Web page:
This article was originally published at ALM affiliate TheRecorder.com. All rights reserved.

A Morrison & Foerster associate who recently completed a U.S. Supreme Court clerkship will argue Wednesday against former solicitor general Seth Waxman in a major race discrimination case that involves the National Collegiate Athletic Association.

James Sigel, who clerked for Justice Sonia Sotomayor , will argue in the U.S. Court of Appeals for the Ninth Circuit on behalf of a volunteer girls basketball coach who is challenging NCAA policy that bans coaches with felony convictions from participating in certain recruitment events.

Sigel’s argument on behalf of Dominic Hardie will mark his first trip to the Ninth Circuit as an advocate. A Morrison & Foerster associate in San Francisco, Sigel clerked for Sotomayor in the 2014-15 term, and a year earlier for Judge David Tatel at the D.C. Circuit.

Waxman, co-chairman of the Supreme Court and appellate practice at Wilmer Cutler Pickering Hale and Dorr, is among the top tier of appellate lawyers, with more than 75 high court arguments and numerous others in federal and state courts around the country.

“Obviously, Seth Waxman is an incredibly accomplished attorney. But I feel prepared and I’m confident in our arguments,” Sigel said Tuesday.

In Hardie v. National Collegiate Athletic Association, Sigel contends NCAA policy violates the Civil Rights Act of 1964 because it has a disparate impact—a disproportionate effect—on African-Americans who are more than three times as likely as white Americans to have a felony conviction. Title II of the civil rights law prohibits discriminatory denials of access to places of public accommodation, such as sports arenas.

Hardie’s case originated with the Lawyers’ Committee for Civil Rights Under Law, which filed suit on his behalf in 2013. A federal district court ruled that Title II of the Civil Rights Act does not authorize disparate impact claims.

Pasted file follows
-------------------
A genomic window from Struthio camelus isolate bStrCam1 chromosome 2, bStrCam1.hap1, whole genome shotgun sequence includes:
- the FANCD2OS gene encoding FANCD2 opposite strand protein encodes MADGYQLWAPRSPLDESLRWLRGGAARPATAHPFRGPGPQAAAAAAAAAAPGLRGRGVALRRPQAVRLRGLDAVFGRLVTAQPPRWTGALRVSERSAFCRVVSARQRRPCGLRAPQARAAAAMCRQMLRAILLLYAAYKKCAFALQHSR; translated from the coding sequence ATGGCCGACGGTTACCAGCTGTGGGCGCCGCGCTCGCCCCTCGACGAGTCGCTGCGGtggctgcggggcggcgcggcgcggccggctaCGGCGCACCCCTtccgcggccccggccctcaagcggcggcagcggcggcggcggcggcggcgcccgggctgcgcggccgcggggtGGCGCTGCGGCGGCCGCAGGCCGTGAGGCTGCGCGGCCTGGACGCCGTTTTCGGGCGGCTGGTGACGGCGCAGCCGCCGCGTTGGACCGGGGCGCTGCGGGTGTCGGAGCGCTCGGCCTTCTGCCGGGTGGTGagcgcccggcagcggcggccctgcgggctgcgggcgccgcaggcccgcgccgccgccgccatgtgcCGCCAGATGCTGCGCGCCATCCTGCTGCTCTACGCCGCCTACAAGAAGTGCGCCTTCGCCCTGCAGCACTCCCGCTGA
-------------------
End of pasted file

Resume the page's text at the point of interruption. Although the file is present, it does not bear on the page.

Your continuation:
Morrison & Foerster has been involved in the case essentially from the beginning, said firm partner Brian Matsui, who is assisting Sigel. The firm, Matsui said, has a long history of working with the Lawyer’s Committee.

Matsui said Hardie’s case “presented interesting and important legal issues that James could dive into. And it is consistent with our firm’s approach of having a deep bench of appellate lawyers who are ready to argue important cases like this one.” He added: “This is how I got some of my first opportunities, so it’s vital that superb lawyers like James get them too.”

Hardie, 38, pleaded guilty in 2001 to possessing less than a gram of cocaine when he was 23. He served no jail time. He later became a social worker and co-founded Triple D Hoops, an organization that promotes responsibility and discipline in youths. Triple D, using basketball as a teaching tool, competes in recruitment tournaments certified by the NCAA.

From 2006 to 2010, the NCAA disqualified any coach who had been convicted of a violent felony, a sex offense, or a crime involving children. Individuals with any other type of felony conviction were granted approval unless the conviction was less than seven years old. The NCAA certified Hardie to coach in 2010 and 2011.

The organization, however, changed its policy in 2011 to bar anyone who had any kind of felony conviction from coaching in an NCAA-certified tournament.

For the NCAA, Waxman said the organization will not press its argument that there is no disparate impact liability under Title II. Instead, he contends the NCAA has no liability because tournament organizers and venue operators were free to follow or not the NCAA policy.

“As courts have recognized, only those who control access to a privilege of a public accommodation—and not those who, like the NCAA, merely influence those with such control—may be liable under Title II,” Waxman wrote in a brief in the Ninth Circuit.

Sigel, making his case, relies in particular on the Supreme Court’s 2015 decision in Texas Department of Housing and Community Affairs v. Inclusive Communities Project. The justices, 5-4, held that the Fair Housing Act authorized disparate impact claims.

Before that Supreme Court decision, Sigel said, a handful of district courts had reached conflicting conclusions on the availability of such claims. The Second Circuit allowed such claims to proceed. A Ninth Circuit decision that stops Hardie’s claims from moving forward would create a split among appellate courts.

“The firm and I are ready to see this through to the very end,” he said.

This article was originally published at ALM affiliate TheRecorder.com. All rights reserved.